Windows Server 2008 Active Directory Guide
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Windows Server 2008 Active Directory Guide

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  • Infrastructure Planning and Design (IPD) is a series of planning and design guides created to clarify and streamline the planning and design process for Microsoft infrastructure technologies. Each guide in the series addresses a unique infrastructure technology or scenario. These guides include the following topics: Defining the technical decision flow (flow chart) through the planning process Describing the decisions to be made and the commonly available options to consider in making the decisions Relating the decisions and options for the business in terms of cost, complexity, and other characteristics Framing the decision in terms of additional questions for the business to ensure a comprehensive understanding of the appropriate business landscape The guides in this series are intended to complement and augment Microsoft product documentation.
  • This guide was created to enable infrastructure planners to design virtualization infrastructure solutions. This guide includes specific design information, including activities that encourage sound planning. Each activity includes: Prerequisites and background on the activity Tasks that will be performed to complete the activity Reference information regarding the activity's impact on characteristics such as cost, complexity, and capacity of the solution Questions to ensure business needs are captured and reflected in the solution This guide is written for information technology (IT) infrastructure specialists who are responsible for planning and designing a virtualized server infrastructure.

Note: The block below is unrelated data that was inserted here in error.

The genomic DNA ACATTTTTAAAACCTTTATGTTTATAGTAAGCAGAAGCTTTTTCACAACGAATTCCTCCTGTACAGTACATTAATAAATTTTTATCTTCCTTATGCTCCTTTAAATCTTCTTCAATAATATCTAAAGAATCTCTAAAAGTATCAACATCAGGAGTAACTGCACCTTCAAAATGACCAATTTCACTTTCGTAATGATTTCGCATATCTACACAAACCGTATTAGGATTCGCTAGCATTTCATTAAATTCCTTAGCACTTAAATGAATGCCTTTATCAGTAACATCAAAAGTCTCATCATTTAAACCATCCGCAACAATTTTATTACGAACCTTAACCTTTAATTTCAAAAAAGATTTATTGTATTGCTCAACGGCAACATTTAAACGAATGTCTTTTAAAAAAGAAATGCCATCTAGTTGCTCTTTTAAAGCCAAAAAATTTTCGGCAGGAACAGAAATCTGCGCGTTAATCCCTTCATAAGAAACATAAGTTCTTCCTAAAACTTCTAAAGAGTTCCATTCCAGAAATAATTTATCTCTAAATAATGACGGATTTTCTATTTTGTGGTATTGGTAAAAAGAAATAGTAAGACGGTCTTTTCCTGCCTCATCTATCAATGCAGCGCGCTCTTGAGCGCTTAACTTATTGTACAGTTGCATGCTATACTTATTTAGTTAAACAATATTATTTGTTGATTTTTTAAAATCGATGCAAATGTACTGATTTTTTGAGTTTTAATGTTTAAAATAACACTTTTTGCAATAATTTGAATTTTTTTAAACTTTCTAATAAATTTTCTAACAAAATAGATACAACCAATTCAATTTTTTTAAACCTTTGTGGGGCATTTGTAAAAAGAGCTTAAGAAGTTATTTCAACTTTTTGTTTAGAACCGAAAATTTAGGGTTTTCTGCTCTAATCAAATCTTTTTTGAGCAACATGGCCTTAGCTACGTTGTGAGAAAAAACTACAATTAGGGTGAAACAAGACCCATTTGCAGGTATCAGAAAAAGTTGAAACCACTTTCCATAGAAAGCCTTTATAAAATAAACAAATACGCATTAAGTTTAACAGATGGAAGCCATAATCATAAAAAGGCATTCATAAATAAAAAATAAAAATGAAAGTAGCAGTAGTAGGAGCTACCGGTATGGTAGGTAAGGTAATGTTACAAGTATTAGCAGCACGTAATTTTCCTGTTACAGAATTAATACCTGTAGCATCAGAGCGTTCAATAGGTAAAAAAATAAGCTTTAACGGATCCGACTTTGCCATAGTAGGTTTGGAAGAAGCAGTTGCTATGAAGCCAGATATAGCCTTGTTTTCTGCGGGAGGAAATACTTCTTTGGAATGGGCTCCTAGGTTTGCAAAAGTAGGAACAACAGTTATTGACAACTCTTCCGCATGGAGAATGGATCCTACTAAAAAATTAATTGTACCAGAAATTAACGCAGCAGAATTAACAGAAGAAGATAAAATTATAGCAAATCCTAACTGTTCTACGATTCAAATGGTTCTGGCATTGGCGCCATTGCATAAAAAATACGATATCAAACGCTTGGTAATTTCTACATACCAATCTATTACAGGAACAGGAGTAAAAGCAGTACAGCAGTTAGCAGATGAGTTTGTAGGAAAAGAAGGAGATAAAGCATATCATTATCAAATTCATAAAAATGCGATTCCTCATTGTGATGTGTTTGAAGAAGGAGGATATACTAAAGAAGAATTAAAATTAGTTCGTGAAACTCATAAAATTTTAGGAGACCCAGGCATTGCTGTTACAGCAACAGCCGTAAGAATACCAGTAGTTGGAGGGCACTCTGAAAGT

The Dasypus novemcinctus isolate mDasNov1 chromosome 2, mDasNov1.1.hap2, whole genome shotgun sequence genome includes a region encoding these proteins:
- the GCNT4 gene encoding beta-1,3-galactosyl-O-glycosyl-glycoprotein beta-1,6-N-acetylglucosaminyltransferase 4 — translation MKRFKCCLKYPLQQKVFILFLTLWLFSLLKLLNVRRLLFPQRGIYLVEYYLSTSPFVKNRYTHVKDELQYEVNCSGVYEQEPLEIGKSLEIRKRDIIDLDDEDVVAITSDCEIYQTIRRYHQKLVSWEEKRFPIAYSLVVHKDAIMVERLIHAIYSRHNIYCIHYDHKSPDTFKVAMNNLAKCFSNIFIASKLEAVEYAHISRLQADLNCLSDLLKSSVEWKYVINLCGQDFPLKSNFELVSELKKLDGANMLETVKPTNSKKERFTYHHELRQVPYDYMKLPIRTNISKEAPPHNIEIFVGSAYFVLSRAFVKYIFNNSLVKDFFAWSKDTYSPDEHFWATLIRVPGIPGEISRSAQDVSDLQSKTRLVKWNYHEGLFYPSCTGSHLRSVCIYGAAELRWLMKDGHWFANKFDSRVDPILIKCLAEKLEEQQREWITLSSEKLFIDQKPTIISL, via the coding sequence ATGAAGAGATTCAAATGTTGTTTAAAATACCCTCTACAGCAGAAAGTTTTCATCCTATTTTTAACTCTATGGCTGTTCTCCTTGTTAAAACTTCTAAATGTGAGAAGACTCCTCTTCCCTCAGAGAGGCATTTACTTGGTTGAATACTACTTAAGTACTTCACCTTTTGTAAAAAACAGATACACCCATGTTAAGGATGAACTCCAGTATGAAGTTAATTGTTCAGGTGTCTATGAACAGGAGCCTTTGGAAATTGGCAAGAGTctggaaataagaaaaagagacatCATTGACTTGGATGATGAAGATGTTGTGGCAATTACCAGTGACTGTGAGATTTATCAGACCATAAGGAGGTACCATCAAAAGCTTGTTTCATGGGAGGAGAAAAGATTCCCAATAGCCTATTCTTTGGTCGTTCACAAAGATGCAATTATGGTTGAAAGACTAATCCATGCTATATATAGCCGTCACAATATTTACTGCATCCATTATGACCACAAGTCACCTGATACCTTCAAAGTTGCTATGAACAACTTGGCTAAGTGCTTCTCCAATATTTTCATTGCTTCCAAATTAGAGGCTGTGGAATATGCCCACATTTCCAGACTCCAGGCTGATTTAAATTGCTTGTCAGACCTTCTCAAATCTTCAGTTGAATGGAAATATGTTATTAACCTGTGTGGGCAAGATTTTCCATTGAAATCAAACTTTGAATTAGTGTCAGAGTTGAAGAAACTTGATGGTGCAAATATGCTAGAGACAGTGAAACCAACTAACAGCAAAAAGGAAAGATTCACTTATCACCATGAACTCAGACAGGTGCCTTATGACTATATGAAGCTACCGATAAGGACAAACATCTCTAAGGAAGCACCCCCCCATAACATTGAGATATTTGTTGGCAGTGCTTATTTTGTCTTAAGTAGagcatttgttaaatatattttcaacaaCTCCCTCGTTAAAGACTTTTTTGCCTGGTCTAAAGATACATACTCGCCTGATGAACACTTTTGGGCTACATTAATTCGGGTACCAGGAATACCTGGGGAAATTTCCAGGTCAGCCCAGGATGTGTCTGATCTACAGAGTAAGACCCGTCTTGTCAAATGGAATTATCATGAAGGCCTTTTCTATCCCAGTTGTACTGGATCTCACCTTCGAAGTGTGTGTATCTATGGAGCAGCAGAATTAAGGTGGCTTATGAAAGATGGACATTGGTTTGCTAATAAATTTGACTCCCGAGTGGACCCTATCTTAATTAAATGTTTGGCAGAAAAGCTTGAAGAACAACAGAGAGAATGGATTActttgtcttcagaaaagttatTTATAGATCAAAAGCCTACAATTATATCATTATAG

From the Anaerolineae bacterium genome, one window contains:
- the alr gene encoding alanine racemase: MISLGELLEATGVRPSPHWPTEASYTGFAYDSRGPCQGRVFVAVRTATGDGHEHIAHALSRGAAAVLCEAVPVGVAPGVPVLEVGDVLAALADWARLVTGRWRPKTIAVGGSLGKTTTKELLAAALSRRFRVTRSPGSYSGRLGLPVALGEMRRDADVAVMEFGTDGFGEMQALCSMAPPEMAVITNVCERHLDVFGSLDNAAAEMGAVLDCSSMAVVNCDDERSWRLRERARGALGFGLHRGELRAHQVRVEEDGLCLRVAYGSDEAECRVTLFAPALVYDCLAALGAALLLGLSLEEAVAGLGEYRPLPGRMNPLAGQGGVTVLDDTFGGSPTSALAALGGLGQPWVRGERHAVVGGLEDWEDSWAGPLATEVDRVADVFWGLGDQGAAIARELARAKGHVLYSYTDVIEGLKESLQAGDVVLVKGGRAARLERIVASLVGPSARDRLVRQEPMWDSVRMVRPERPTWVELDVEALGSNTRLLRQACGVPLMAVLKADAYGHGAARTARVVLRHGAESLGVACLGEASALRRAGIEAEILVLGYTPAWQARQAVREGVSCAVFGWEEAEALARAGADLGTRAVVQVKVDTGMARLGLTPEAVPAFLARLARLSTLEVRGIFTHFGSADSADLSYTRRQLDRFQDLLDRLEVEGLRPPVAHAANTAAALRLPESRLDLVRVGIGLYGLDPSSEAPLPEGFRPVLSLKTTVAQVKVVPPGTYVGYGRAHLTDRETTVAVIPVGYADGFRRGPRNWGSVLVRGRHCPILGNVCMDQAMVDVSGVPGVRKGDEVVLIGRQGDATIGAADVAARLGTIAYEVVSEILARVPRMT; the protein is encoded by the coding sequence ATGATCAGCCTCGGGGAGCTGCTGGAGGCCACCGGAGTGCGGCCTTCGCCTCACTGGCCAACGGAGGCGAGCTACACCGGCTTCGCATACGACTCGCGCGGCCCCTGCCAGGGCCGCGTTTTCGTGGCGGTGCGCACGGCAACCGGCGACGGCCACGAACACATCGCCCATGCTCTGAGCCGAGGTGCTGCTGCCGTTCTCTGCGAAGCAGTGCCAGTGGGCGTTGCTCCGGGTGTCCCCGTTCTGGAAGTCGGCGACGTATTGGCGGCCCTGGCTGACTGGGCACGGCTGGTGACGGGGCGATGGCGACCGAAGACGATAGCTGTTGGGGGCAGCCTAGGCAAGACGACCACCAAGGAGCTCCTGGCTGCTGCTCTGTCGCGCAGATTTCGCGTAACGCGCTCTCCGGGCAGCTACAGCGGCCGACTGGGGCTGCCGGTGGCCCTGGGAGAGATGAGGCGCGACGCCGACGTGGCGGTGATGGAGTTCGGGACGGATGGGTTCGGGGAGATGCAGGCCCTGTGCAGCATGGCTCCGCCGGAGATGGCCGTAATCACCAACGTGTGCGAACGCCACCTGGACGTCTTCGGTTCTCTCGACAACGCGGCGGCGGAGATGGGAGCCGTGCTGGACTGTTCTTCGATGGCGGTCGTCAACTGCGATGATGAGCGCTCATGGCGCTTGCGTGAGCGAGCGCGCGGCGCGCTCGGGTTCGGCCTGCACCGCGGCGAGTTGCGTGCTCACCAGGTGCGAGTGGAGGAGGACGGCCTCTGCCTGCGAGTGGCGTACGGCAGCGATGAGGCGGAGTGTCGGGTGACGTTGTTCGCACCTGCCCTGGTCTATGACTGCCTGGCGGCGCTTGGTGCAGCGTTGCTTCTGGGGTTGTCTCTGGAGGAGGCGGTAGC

• The purpose of this guide is to assist designers in the decision-making process by providing a clear and concise path for designing the Active Directory infrastructure considering the relative context. This guide relies on best practices and real-world experience to offer design considerations and alternatives at each point in the design.
  • According to the Core Infrastructure Optimization Model, having administrator-controlled automated physical or virtual application distribution will help move an organization to the Rationalized level. Active Directory provides the administrator with the mechanism for user and machine authentication within the organization. Active Directory begins to move the organization to the Standardized level, while providing the infrastructure for additional services required in the Rationalized and Dynamic levels.
  • The critical path of the design process is the path that orders decisions in series, as one task must be completed before another task starts. There are some process flows that, while they must be completed, can be performed in parallel, or sequentially in any order. For example, both A and B must be completed; however, they can be performed at the same time, or A can be performed before B, or vice versa. For the purposes of this document, we have chosen to perform the steps in a sequential path moving from the top to the bottom of the diagram.
  • Complexity The complexity of this option relative to other options. Cost The initial setup and sustained cost of this option. Fault Tolerance How the decision supports the resiliency of the infrastructure. This will ultimately affect the availability of the system. Performance How the option will affect the performance of the infrastructure. Scalability The impact the option will have on the scalability of the infrastructure. Security This value reflects whether the option will have a positive or negative impact on overall infrastructure security.